When I first met Mayor Norihiko Fukuda in Kawasaki City several years ago, he shared two important values that he embraces. They are “diversity brings strength and greater possibilities” and “recognizing differences is beneficial.” I also learned of the three pillars of Kawasaki’s industrial policy. They are life innovation, green innovation, and welfare innovation. I was struck by his vision that was shaped by his education in both Japan and the United States, and began discussions with him about the development of an online course for high school students in Kawasaki that would introduce topics related to diversity and entrepreneurship. Stanford e-Kawasaki was launched in 2019.
The opening ceremony for the third-year offering of Stanford e-Kawasaki was held on September 23, 2021. Mayor Fukuda addressed the new students, saying, “Today, I am very happy that many of you have decided to participate in this program. I think that the willingness to challenge yourselves is a very important mindset for you to embrace as you prepare for the future.” He continued,
Stanford e-Kawasaki Instructor Maiko Tamagawa Bacha and I represented SPICE during the opening ceremony. During the ceremony, Bacha informed her 20 students from Kawasaki High School and Tachibana High School that they will be encouraged to think critically about issues related to diversity and entrepreneurship. Stanford scholars and leading entrepreneurs have been invited as speakers. Among the lineup of speakers are Dr. Stephen Murphy-Shigematsu, Stanford University, and Sukemasa Kabayama, Founder and CEO of Uplift Labs in Silicon Valley and former President and Representative Officer, Telsa Motors, Japan. Reflecting on her first two years of serving as the Instructor of Stanford e-Kawasaki, Bacha noted, “Because I have family ties to Kawasaki City, formerly worked for the Japanese Ministry of Foreign Affairs in San Francisco, and currently live in the United States, I feel both a personal and professional connection to Stanford e-Kawasaki. I hope that the course will inspire my students to pursue studies and work in U.S.–Japan relations as I have done.”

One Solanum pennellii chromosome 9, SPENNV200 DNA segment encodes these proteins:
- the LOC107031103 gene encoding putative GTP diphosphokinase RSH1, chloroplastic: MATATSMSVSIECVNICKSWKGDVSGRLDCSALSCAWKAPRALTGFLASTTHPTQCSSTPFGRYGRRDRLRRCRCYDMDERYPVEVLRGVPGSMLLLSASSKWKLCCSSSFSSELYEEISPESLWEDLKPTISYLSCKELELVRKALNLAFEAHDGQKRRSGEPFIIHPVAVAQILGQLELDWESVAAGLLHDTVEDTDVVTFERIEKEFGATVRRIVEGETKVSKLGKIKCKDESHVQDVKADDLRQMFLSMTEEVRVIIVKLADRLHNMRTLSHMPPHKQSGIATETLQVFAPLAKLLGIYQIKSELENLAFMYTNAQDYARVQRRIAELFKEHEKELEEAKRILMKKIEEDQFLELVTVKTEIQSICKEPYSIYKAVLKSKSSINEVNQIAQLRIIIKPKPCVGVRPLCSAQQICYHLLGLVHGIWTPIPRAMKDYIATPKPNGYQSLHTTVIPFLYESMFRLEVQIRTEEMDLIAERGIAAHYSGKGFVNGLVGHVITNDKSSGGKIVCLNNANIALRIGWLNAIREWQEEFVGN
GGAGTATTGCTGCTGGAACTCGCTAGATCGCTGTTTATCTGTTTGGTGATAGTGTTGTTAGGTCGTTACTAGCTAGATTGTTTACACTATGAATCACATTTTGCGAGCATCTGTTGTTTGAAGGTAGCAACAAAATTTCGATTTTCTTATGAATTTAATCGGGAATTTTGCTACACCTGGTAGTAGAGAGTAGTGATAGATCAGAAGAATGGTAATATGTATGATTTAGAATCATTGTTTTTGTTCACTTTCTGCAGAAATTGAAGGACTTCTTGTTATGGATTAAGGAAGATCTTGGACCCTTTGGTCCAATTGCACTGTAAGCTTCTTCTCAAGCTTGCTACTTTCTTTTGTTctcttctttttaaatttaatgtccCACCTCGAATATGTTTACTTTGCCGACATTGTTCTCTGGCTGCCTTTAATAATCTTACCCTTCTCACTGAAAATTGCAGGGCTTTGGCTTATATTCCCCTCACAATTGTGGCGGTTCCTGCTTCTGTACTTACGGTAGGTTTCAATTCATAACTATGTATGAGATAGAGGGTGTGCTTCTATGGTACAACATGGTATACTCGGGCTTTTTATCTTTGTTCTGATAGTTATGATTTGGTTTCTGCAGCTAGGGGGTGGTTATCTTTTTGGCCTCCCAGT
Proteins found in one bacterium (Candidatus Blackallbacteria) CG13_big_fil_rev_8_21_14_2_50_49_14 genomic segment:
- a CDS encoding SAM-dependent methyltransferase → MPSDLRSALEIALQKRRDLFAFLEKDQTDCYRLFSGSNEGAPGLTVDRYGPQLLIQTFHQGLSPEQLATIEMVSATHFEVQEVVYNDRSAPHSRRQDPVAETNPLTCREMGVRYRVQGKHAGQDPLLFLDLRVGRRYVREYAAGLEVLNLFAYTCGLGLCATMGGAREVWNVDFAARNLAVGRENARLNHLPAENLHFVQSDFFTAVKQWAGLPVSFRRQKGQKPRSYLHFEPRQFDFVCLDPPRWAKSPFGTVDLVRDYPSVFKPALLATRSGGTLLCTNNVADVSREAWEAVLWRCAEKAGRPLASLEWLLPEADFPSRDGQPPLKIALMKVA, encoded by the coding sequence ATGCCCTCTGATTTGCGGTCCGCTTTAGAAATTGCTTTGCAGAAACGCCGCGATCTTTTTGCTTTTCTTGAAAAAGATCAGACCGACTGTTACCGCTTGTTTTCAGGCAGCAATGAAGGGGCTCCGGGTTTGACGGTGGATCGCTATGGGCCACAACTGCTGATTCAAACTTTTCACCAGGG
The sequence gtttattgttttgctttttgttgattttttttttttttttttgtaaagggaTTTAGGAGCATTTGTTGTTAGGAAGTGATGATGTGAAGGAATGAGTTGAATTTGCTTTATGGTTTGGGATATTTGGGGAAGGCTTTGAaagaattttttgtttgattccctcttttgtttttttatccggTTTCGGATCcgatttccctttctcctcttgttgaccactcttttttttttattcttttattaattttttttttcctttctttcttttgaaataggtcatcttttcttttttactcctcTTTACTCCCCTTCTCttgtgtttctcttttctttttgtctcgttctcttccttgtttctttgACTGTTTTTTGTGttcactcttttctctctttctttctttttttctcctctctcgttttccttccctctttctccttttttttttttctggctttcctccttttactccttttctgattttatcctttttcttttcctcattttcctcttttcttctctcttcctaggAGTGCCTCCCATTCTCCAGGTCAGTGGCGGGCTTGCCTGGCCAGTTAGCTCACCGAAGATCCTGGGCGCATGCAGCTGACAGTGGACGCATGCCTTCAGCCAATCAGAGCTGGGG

Bacha introduced the course requirements, including the development of final projects, and noted that the top two performing students will be invited to Stanford University for a ceremony during which they will be honored along with the top two students in SPICE’s four other regional programs in Japan. Earlier this year, two of the students in the 2020–21 Stanford e-Kawasaki course were honored. They were Eric Silang, whose final project was titled “Humor and America,” and Shunya Tani, whose final project was titled “Possible Ways to Promote Renewable Energy in Japan and the U.S.” Silang’s project noted the importance of considering diversity through the lens of cultural differences in humor, and Tani’s project stressed the need for Japan and the United States to cooperate, rather than compete, in promoting the use of renewable energy to tackle climate change.
I am most grateful to Mayor Norihiko Fukuda for his vision and for making this course possible. I would also like to express my appreciation to Mr. Nihei and Mr. Katsurayama from the Kawasaki Board of Education; and Mr. Abe, Mr. Tanaka, Mr. Kawato, and especially Mr. Inoue from Kawasaki City for their unwavering support. Importantly, I would like to express my appreciation to Principal Iwaki and his staff of Kawasaki High School and Principal Takai and his staff from Tachibana High School for their engagement with Stanford e-Kawasaki.